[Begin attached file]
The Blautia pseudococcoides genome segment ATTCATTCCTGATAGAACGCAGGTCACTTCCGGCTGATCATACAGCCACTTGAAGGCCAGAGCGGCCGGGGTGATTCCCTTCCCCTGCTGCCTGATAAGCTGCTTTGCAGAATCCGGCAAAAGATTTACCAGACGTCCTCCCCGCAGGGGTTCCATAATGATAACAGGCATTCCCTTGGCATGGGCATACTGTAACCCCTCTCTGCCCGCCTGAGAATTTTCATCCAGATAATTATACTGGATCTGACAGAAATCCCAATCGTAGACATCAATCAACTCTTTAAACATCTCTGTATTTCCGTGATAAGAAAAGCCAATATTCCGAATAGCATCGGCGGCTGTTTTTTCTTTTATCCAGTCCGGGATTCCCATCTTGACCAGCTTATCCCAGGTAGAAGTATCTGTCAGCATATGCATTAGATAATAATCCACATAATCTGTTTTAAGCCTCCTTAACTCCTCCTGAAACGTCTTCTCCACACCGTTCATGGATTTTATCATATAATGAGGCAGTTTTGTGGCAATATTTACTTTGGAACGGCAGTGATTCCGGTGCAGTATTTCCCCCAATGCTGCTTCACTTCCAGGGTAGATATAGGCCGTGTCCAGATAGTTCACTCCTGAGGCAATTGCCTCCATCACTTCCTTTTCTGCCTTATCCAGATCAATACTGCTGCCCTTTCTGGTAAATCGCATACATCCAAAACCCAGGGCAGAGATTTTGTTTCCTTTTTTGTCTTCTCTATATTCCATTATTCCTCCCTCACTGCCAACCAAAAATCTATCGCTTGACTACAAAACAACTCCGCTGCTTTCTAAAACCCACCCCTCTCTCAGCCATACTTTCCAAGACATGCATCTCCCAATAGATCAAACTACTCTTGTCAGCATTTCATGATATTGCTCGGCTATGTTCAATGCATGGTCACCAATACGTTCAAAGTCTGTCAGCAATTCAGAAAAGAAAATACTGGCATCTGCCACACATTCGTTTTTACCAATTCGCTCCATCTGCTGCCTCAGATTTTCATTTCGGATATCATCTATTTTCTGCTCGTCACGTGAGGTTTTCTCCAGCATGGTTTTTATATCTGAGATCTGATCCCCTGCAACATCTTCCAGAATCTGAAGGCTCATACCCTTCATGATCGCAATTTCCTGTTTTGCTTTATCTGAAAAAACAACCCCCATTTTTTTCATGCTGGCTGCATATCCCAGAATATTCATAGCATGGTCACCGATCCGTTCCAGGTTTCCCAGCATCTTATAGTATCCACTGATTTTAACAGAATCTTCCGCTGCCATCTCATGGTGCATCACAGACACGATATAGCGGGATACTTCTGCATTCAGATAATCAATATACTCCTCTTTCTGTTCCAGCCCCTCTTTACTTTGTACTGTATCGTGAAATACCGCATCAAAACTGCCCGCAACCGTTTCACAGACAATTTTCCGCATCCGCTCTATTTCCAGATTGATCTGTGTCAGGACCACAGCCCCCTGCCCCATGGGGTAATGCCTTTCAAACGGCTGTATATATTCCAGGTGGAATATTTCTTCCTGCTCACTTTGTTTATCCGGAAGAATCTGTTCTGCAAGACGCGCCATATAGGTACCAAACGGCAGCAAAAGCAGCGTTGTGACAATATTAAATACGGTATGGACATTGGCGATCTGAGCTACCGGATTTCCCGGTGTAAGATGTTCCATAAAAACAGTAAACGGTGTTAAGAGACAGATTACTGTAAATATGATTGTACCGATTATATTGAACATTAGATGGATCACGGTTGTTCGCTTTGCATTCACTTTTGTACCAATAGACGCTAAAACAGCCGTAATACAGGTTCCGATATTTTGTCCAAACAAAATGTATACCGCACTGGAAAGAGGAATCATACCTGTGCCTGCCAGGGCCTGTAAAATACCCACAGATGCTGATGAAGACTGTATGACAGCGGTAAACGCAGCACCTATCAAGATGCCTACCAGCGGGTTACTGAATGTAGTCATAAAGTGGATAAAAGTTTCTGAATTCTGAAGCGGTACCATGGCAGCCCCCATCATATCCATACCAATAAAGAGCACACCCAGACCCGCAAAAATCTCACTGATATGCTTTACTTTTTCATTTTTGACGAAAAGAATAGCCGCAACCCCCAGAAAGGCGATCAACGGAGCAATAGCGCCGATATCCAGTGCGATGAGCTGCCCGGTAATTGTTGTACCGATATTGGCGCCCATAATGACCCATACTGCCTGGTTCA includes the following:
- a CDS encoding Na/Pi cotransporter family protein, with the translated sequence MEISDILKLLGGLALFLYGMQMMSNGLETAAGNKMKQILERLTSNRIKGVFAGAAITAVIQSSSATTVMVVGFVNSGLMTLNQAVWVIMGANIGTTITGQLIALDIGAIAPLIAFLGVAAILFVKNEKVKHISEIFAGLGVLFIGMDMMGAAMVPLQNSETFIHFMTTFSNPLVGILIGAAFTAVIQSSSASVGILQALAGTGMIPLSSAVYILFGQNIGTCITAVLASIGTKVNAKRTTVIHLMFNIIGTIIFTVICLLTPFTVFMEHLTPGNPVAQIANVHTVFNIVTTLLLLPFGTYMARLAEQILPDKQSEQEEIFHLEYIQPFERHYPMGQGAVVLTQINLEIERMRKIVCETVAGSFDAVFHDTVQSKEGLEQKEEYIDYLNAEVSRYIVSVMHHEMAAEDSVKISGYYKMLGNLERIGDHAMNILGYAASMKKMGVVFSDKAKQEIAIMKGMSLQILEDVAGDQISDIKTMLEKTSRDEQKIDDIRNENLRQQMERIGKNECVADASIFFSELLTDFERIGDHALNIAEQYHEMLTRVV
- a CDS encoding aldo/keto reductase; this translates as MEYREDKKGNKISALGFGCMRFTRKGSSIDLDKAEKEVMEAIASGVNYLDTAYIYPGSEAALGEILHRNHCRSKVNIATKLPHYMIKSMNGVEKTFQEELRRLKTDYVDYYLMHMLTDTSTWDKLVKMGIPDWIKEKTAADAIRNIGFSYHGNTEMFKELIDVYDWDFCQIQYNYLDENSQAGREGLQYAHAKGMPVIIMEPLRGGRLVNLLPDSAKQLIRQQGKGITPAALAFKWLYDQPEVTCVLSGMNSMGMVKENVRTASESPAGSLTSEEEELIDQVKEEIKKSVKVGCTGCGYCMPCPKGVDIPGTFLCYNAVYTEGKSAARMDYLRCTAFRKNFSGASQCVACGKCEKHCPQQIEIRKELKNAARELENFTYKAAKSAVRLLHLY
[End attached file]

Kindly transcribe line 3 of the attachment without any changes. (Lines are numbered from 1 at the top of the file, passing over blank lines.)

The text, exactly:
- a CDS encoding aldo/keto reductase; this translates as MEYREDKKGNKISALGFGCMRFTRKGSSIDLDKAEKEVMEAIASGVNYLDTAYIYPGSEAALGEILHRNHCRSKVNIATKLPHYMIKSMNGVEKTFQEELRRLKTDYVDYYLMHMLTDTSTWDKLVKMGIPDWIKEKTAADAIRNIGFSYHGNTEMFKELIDVYDWDFCQIQYNYLDENSQAGREGLQYAHAKGMPVIIMEPLRGGRLVNLLPDSAKQLIRQQGKGITPAALAFKWLYDQPEVTCVLSGMNSMGMVKENVRTASESPAGSLTSEEEELIDQVKEEIKKSVKVGCTGCGYCMPCPKGVDIPGTFLCYNAVYTEGKSAARMDYLRCTAFRKNFSGASQCVACGKCEKHCPQQIEIRKELKNAARELENFTYKAAKSAVRLLHLY